Cronus (also: Chronos, Cronos, Saturn in Roman mythology) was the Titan son of Uranus, the sky, and Gaia, the earth. He was also the father of Zeus and his siblings: Hades, Hestia, Hera, Poseidon and Demeter.
Cronos is described as being unruly and strong willed, and succeeds in overthrowing Uranus and Gaia as king of Titans and all creation.
After hearing a prophecy that one of his own children will usurp him, Cronus devours all of his offspring, with the exception of Zeus, as a way to preserve his power.
After Zeus achieves adulthood, he frees his brothers and sisters and overthrows his father to become king of all gods and creation.
Backstory: Cronus usurps his parents, Gaia and Uranus
Night and Erebus (both sprung from Chaos) united and produced Aether (the bright upper atmosphere) and Day. Gaia (also sprung from Chaos) first of all brought forth Uranus (Heaven or Sky) “equal to herself so that he might surround and cover her completely and be a secure home for the blessed gods forever.”
Gaia thus produced Uranus alone, and also brought forth Mountains and Pontus (the sea). But then Gaia lay with Uranus and bore the Titans.
The Titans, offspring of Uranus and Gaia, are twelve in number: Oceanus, Coeus, Crius, Hyperion, Iapetus, Theia, Rhea, Themis, Mnemosyne, Phoebe, Tethys, and the last-born, Cronus, “wily and most terrible, who hated his lusty father”.
The Titans are for the most part deifications of various aspects of nature, important for their progeny, although a few assume some significance in themselves. Duplication of divinities is common in the early scheme of Greek mythology; they may exist side by side, or their names and personalities may be confused. Very often the younger generation will dominate the older and usurp its power.
In addition to the Titans, Uranus and Gaia bore Brontes (Thunder), Steropes (Lightning), and Arges (Bright), who were called Cyclopes (Orb-Eyed) because they each had only one eye in the middle of their forehead. The Cyclopes, in their might and skill forged the “thunder and lightning”.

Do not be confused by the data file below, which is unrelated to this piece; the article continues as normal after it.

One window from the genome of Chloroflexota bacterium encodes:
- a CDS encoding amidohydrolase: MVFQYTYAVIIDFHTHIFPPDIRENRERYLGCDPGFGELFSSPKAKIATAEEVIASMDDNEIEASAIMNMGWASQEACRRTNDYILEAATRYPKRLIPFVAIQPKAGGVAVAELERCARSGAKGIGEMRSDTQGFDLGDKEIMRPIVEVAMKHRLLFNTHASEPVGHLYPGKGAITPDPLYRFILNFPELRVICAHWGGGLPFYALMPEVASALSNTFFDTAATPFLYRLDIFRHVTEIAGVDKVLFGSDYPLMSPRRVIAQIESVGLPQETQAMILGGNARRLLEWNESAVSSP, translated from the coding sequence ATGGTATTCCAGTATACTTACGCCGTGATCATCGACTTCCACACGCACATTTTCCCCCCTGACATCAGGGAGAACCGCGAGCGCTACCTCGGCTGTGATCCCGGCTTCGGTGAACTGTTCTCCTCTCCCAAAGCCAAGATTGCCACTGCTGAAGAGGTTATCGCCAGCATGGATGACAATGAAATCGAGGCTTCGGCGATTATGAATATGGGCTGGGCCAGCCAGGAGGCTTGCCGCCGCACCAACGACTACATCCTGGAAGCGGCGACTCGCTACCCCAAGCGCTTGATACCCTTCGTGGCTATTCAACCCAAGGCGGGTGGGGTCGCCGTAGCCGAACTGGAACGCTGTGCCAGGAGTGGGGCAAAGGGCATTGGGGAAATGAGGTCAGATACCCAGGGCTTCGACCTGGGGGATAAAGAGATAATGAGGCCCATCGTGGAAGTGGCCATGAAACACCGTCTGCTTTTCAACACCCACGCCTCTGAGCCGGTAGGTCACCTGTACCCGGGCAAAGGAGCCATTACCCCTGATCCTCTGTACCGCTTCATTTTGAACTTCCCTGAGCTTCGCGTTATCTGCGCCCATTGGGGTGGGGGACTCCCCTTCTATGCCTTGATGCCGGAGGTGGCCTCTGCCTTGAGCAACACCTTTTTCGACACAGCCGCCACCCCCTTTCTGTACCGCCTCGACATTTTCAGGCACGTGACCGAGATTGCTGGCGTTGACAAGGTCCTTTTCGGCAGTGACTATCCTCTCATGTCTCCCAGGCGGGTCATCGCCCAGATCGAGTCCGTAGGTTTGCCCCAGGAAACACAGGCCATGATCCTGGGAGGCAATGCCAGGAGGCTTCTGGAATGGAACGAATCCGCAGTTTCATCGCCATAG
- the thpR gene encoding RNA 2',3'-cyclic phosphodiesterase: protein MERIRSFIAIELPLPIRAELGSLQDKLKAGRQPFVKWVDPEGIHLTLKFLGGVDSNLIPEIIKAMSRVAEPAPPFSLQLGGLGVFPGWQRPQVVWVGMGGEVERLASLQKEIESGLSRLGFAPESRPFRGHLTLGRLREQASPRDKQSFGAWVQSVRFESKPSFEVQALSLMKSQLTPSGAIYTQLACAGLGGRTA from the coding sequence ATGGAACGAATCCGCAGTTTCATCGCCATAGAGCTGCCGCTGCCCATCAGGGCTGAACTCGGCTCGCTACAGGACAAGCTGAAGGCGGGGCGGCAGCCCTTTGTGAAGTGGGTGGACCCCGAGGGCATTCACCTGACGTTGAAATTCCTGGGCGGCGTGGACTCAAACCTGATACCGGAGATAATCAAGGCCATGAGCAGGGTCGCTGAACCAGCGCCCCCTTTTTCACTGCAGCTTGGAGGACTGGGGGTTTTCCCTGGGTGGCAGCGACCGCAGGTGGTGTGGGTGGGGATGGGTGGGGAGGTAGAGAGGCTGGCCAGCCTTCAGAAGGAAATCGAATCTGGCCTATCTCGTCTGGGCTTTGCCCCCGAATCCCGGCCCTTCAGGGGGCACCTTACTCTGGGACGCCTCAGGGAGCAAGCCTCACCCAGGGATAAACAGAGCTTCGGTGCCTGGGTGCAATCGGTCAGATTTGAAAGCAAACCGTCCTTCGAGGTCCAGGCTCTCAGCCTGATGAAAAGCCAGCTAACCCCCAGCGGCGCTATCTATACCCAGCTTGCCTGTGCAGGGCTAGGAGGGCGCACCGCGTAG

Uranus and Gaia also bore Cottus, Briareus, and Gyes, who were even more overbearing and monstrous than the Cyclopes, they each had a hundred arms and hands and fifty heads and were named the Hecatonchires (hundred-handed or -armed). These were the most terrible children of Uranus and Gaia, and from the beginning their own father, Cronus, hated them.
Hesiod has this to say about Uranus’s treatment of his children:
As each of his children was born, Uranus hid them all in the depths of Earth and did not allow them to emerge into the light. And he delighted in his wickedness.
But Gaia in her distress groaned within and devised a crafty and evil scheme. At once she created gray adamant and fashioned a great sickle and confided in her dear children.
Sorrowing in her heart she urged them as follows:
“My children born of a presumptuous father, if you are willing to obey, we shall punish his evil insolence. For he was the first to devise shameful actions.” Thus she spoke.
Fear seized them all and not one answered. But great and wily Cronus took courage and spoke to his dear mother:
“I shall undertake and accomplish the deed, since I do not care about our abominable father. For he was the first to devise shameful actions.” Thus he spoke.
And huge Earth rejoiced greatly in her heart. She hid him in an ambush and placed in his hands the sickle with jagged teeth and revealed the whole plot to him. Great Uranus came leading on night and desirous of love lay on Gaia, spreading himself over her completely.
And his son from his ambush reached out with his left hand and in his right he seized hold of the huge sickle with jagged teeth and swiftly cut off the genitals of his own dear father and threw them so that they fell behind him. And they did not fall from his hand in vain.
After the deed was done, Cronus and his sister Rhea usurped the powers and the functions of their parents, Uranus and Gaia.
Zeus’s motivations and why he wanted to kill his father
Cronus and Rhea then mated, and gave birth of their important offspring: Hestia, Demeter, Hera, Hades, Poseidon, and Zeus, only for Cronus to devour all these children, except Zeus.
Great Cronus swallowed his children as each one came from the womb to the knees of their holy mother, with the intent that no other of the illustrious descendants of Uranus should hold kingly power among the immortals.
For Cronus learned from Gaia and starry Uranus that it was fated that Cronus be overcome by his own child. And so, Cronus kept vigilant watch and lying in wait he swallowed his children.
A deep and lasting grief took hold of Rhea and when she was about to bring forth Zeus, father of gods and men, then she entreated her own parents, Gaia and starry Uranus, to plan with her how she might bring forth her child in secret and how the avenging fury of her father, Uranus, and of her children whom great Cronus of the crooked counsel swallowed, might exact vengeance.
And they readily heard their dear daughter and were persuaded, and they counseled her about all that was destined to happen concerning Cronus and his stout-hearted son, Zeus.
And they sent her to the town of Lyctus in the rich land of Crete when she was about to bring forth the youngest of her children, great Zeus. And vast Gaia received him from her in wide Crete to nourish and foster.